If you don’t own an oven, or don’t have much time and want to cook your pumpkin faster, you can also cook the pumpkin in the microwave.
Once you’ve scooped out the seeds, simply cut the raw pumpkin into smaller pieces and place them in a microwave-safe bowl. Heat the pumpkin on high at 5-minute intervals, re-arranging them after each interval, until the flesh can be easily pierced by a fork and you can scoop the flesh from the skin without much force.
Blending or Processing the Pumpkin to Make A Smooth Puree
You could technically use a potato ricer or even a fork to mash the pumpkin flesh, but in my experience, the best way to make a smooth puree is to use either a high-speed blender or a food processor. I don’t own a food processor, so I used my blender and it works just as well.
Bear in mind that depending on the side of your blender, you may need to puree the pumpkin flesh in batches so as not to overheat your motor.
I like adding a bit of filtered water to the pumpkin as I blend it (or more as required) as it results in a very smooth and creamy puree. It also helps the blender to blend the pumpkin better.
How Long Does Homemade Pumpkin Puree Last?
Given that homemade pumpkin puree doesn’t come with all the nasty additives and preservatives that canned pumpkin brings, it will certainly not last indefinitely.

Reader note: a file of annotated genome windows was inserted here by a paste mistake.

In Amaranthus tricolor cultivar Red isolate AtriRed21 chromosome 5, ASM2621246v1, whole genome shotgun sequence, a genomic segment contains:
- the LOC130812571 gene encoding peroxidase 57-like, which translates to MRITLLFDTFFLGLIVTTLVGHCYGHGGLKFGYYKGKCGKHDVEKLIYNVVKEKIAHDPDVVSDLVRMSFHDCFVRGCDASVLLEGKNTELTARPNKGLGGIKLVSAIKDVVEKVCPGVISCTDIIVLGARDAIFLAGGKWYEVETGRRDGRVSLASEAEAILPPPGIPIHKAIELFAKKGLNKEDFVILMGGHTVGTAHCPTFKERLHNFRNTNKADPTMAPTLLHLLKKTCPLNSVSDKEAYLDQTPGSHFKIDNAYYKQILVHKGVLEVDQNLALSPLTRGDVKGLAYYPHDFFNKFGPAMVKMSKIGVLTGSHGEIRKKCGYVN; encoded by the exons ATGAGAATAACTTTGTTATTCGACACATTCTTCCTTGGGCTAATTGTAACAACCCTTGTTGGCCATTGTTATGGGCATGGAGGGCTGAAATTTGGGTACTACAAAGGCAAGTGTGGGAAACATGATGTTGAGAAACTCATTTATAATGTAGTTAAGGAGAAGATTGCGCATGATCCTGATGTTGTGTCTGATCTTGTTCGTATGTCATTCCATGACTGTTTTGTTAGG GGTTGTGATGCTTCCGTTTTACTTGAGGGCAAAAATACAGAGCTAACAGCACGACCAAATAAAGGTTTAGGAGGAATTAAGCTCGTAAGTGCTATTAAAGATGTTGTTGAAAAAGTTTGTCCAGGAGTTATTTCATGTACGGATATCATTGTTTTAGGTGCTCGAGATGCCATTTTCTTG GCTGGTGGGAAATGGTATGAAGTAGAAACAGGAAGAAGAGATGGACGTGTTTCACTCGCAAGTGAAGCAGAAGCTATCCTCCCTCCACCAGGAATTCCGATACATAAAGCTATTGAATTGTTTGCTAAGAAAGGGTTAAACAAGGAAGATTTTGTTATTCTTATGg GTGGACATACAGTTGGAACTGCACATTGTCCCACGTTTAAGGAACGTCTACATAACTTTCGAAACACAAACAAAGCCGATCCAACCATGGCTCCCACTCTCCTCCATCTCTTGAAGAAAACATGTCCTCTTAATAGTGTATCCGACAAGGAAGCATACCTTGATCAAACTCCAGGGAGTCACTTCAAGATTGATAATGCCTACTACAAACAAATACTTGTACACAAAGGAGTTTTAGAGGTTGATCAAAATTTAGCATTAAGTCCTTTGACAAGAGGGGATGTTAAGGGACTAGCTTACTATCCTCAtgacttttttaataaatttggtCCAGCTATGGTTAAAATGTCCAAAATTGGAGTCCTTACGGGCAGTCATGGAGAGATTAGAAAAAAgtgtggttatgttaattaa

If you don’t plan to use the puree immediately, make sure to store it in an airtight container and it will keep for up to 4 to 6 days in the refrigerator.
Can You Freeze Pumpkin Puree?
If you plan to make a huge lot of pumpkin puree (to keep on hand for using later on), you can freeze the homemade puree for up to 3 months in the freezer.
Make sure to store the puree in freezer-proof containers, or ziplock bags – preferably in individual portions so that you can thaw and use only the quantity required. Also, remember to write down the date you made the puree so you don’t forget!
Recipes to Use Pumpkin Puree In:
- Super Moist Gluten-Free Pumpkin Bread
- Pumpkin Bread (Gluten-Free, Vegan)
- Pumpkin Scones (Gluten-Free)
- Easy Pumpkin Scones (Gluten-Free, Vegan)
- Easy Pumpkin Muffins (Gluten-Free, Vegan)
- No-Bake Pumpkin Cheesecake (Gluten-Free, Vegan)
- Pumpkin Waffles (Gluten-Free)
- Creamy Pumpkin Soup (Gluten-Free, Vegan)
- Pumpkin Thyme Risotto (Gluten-Free)
- Pumpkin Gnocchi (Gluten-Free)
If you loved this, you’ll also enjoy these other recipe basics:
- How to Make Almond Milk (Dairy-Free, Vegan)
- Homemade Cashew Milk (Gluten-Free, Vegan)
- Microwave Lemon Curd (Gluten-Free, Dairy-Free)
- 5-Minute Homemade Almond Meal (Gluten-Free)
- Easy 5-Minute Homemade Cashew Flour (Gluten-Free, Vegan)